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In 2008, it was reported that the Russian Air Force had tactical and technical requirements for a new generation of strategic bombers. According to some early reports, the PAK DA would be heavily based on the supersonic Tu-160 bomber. Later references[when?] to the new bomber, including a televised address from then-Prime Minister Vladimir Putin, seemed to imply the aircraft would be an entirely new design.
Russian Major General Anatoly Zhikharev stated that the new bomber would replace both the turboprop-powered Tupolev Tu-95 and the supersonic Tupolev Tu-160.
In June 2012, the Deputy Prime Minister in Dmitry Medvedev's Cabinet, Dmitry Rogozin, announced the project was in doubt and the new bomber design might not be needed. The Chief of the General Staff, Nikolai Makarov, responded by saying that work was still ongoing and that the design was superior to American aircraft. On 9 June 2012, Prime Minister Dmitry Medvedev said that the PAK DA was confirmed as planned.
Speculation about the design include a combat radius of around 3,500 kilometers with full payload, a loaded weight of 100 to 120 tonnes, 4 engines and the possible use of some equipment from the Sukhoi PAK FA project such as avionics and engines. President Vladimir Putin also said work is to start on PAK DA despite the complex technology and monetary requirements. On 27 August 2012, Jane's Defence reported that Dmitry Rogozin had recently called for the bomber to be capable of hypersonic speed in order to match and better the air defenses of the United States. It is unclear whether Rogozin's comments refer to the bomber being hypersonic or to its ability to carry hypersonic air-launched missiles. In March 2013, it was reported that the selected PAK DA design would be a subsonic flying wing.
In order to maintain affordability, the PAK DA will be a less ambitious project than the American Long-Range Strike-Bomber.
General Anatoly Zhikharev has said that an unmanned strategic bomber may follow the PAK DA after 2040.
On 30 August 2013, a Russian Defense Ministry source revealed that the PAK DA will be equipped with advanced types of precision guided weapons, including hypersonic weapons. The bomber itself will fly at subsonic speeds. A Russian hypersonic missile is in development, but is currently only able to fly for a few seconds. Hypersonic technology is being pursued so Russia does not fall behind American development of similar weapons. Russia is in development to speed up work on the bomber, which will be a flying wing design to begin production in 2020. The planning stage was completed in less than one year, and development work will begin in 2014. First flights will commence in 2019, and the bomber is to enter service in 2025. Russia's existing bomber fleet will also be modernized with advanced avionics and electronic warfare systems. 2 of 13 Tu-160s have undergone this overhaul as of December 2013 and the intermediate-range Tu-22M will be included in the program. 63 Tu-95 bombers will be upgraded and the Tu-95MS is to remain in service until 2040.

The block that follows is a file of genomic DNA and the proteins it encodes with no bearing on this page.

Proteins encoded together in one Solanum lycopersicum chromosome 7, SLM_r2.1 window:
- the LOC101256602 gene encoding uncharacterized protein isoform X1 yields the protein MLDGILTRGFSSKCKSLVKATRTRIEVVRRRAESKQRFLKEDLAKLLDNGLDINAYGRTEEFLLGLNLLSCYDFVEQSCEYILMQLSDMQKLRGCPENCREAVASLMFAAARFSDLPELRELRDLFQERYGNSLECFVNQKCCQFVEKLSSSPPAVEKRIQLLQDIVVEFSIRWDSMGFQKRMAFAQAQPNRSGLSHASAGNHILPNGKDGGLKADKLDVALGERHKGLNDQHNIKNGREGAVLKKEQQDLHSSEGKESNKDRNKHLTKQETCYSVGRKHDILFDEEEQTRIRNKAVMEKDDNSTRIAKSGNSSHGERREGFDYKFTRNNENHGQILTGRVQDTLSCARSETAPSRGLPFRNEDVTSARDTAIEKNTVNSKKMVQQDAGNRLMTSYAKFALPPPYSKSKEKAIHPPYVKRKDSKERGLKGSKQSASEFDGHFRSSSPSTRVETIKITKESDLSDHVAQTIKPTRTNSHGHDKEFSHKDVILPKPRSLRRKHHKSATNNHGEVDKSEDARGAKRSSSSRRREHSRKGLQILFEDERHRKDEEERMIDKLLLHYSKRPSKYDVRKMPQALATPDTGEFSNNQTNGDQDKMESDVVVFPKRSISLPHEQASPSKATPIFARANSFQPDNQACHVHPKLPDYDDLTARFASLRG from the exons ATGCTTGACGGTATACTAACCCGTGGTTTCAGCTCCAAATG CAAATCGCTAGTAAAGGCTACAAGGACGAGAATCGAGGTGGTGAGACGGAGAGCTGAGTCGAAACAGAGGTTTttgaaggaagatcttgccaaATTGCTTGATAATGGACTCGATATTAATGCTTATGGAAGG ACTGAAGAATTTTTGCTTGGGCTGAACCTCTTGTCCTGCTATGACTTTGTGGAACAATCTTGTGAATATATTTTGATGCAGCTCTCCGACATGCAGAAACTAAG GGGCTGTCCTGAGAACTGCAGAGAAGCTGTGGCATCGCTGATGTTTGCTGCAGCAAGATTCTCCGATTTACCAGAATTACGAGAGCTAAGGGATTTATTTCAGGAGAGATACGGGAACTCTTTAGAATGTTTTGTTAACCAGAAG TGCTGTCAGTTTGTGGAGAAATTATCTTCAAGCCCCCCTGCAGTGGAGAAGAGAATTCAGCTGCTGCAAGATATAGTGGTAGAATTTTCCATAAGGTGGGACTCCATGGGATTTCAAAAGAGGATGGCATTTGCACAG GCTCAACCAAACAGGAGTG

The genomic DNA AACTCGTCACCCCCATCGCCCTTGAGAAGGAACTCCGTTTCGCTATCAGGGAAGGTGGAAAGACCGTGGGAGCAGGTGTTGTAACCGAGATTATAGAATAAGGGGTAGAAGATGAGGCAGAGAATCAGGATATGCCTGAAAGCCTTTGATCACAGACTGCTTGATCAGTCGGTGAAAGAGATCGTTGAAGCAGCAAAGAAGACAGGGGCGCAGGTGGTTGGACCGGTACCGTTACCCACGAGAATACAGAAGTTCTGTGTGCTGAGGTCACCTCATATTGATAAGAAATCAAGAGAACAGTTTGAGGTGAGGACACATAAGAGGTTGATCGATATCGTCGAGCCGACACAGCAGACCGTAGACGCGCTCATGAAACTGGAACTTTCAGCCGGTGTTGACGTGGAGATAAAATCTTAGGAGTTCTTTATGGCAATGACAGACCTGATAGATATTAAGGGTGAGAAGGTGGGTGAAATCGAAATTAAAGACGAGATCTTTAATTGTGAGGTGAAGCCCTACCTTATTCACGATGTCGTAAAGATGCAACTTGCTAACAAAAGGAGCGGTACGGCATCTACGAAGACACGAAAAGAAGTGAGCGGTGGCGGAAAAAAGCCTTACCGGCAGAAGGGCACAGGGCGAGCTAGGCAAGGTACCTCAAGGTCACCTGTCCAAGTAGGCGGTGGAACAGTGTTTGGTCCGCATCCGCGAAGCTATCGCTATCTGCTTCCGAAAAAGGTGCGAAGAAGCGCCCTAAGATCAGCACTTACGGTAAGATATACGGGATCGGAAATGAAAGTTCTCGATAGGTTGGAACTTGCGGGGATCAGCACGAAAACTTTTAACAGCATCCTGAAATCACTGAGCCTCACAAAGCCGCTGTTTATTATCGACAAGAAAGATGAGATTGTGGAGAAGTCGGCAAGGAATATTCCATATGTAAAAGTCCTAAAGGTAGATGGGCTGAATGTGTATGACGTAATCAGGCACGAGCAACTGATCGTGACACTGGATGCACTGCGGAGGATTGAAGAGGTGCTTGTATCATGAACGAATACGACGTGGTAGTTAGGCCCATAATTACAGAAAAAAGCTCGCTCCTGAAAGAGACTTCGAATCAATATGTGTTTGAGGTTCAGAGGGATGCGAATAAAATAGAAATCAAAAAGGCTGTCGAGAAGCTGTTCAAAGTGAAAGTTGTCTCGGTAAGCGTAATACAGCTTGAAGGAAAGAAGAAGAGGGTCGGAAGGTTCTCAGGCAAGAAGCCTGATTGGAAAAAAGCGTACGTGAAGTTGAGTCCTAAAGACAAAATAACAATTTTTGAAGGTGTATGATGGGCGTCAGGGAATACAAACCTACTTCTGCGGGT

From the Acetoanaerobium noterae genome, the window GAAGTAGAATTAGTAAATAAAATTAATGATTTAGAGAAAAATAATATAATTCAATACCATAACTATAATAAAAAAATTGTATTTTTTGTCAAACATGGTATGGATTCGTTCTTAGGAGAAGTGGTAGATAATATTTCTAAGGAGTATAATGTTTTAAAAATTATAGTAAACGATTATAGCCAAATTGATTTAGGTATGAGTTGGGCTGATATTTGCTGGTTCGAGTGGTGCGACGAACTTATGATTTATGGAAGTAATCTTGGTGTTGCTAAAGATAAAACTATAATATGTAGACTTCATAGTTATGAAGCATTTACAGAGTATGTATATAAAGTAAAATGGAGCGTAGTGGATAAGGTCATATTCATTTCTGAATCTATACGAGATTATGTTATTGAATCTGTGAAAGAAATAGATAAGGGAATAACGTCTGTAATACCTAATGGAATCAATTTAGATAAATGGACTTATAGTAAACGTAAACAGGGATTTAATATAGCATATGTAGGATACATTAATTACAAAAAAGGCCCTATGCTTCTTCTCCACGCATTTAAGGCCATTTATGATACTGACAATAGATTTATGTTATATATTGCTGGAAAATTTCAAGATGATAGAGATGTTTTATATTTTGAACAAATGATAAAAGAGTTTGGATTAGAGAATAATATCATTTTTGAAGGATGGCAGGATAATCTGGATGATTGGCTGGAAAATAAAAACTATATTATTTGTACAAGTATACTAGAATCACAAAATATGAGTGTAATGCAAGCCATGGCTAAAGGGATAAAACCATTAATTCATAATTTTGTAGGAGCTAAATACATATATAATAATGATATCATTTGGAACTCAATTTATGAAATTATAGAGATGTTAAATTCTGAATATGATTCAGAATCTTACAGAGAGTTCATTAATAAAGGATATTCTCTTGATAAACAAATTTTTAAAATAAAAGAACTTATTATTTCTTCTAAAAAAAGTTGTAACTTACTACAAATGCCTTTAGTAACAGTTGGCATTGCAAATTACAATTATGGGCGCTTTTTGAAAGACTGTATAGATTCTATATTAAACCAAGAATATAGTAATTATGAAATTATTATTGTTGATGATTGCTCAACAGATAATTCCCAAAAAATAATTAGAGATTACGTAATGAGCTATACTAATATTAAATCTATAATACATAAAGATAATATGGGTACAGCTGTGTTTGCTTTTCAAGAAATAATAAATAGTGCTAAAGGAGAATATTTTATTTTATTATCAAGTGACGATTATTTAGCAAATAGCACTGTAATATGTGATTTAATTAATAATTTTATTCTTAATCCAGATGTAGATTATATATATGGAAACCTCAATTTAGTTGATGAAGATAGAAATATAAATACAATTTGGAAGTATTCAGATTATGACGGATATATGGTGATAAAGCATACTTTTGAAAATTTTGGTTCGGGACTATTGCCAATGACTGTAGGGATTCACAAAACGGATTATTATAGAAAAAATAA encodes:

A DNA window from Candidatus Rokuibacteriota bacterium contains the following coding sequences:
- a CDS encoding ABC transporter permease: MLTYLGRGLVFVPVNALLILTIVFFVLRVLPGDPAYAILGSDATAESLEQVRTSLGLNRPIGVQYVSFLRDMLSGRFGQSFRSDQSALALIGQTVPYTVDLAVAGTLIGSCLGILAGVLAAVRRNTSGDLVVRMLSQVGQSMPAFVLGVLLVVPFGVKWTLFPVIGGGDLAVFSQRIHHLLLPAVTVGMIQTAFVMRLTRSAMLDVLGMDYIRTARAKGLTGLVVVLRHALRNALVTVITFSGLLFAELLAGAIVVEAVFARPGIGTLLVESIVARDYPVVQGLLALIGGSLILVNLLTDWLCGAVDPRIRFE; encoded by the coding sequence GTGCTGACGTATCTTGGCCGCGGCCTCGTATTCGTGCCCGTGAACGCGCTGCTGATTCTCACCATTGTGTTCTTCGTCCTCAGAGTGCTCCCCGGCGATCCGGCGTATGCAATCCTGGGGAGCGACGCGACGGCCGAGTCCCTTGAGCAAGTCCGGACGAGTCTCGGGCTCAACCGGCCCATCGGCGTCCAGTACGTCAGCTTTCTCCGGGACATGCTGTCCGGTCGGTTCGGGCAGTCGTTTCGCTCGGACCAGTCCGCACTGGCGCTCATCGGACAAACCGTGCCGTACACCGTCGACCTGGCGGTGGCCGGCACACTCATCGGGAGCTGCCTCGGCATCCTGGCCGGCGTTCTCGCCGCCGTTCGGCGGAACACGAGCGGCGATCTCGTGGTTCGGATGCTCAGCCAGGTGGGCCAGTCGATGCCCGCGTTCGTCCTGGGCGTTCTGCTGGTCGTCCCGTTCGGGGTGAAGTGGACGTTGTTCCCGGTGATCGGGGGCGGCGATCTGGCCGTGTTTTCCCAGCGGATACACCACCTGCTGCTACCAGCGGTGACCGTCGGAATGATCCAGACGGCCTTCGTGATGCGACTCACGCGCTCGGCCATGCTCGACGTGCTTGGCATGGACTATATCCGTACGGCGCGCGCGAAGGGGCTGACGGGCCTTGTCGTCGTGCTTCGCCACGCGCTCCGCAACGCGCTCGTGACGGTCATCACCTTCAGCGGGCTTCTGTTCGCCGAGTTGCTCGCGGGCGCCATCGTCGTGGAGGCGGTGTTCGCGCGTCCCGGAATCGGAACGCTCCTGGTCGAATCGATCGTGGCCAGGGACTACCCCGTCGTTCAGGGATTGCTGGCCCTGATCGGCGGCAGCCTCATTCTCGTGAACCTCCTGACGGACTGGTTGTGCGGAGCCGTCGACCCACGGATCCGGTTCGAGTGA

In 2014 Andrey Boginsky said that Russia was attempting to get Chinese investment in the project. In April 2014, Mikhail Pogosyan, head of Russia's UAC, announced that the Tupolev design bureau had finalised the design of the PAK-DA and that the project was moving to the intermediate phase - i.e. completion of the design and construction of a prototype.
The Russian Air Force (Russian: Военно-воздушные cилы России, tr. Voyenno-Vozdushnye Sily Rossii) is the aerial warfare service branch of the Armed Forces of the Russian Federation. It is currently under the command of Lieutenant General Viktor Bondarev. The Russian Navy has its own air arm, the Russian Naval Aviation, which is the former Soviet Aviatsiya Voyenno Morskogo Flota ("Naval Aviation"), or AV-MF).
The Air Force was formed from parts of the former Soviet Air Forces after the dissolution of the Soviet Union in 1991–92. Boris Yeltsin's creation of the Ministry of Defence of the Russian Federation on 7 May 1992,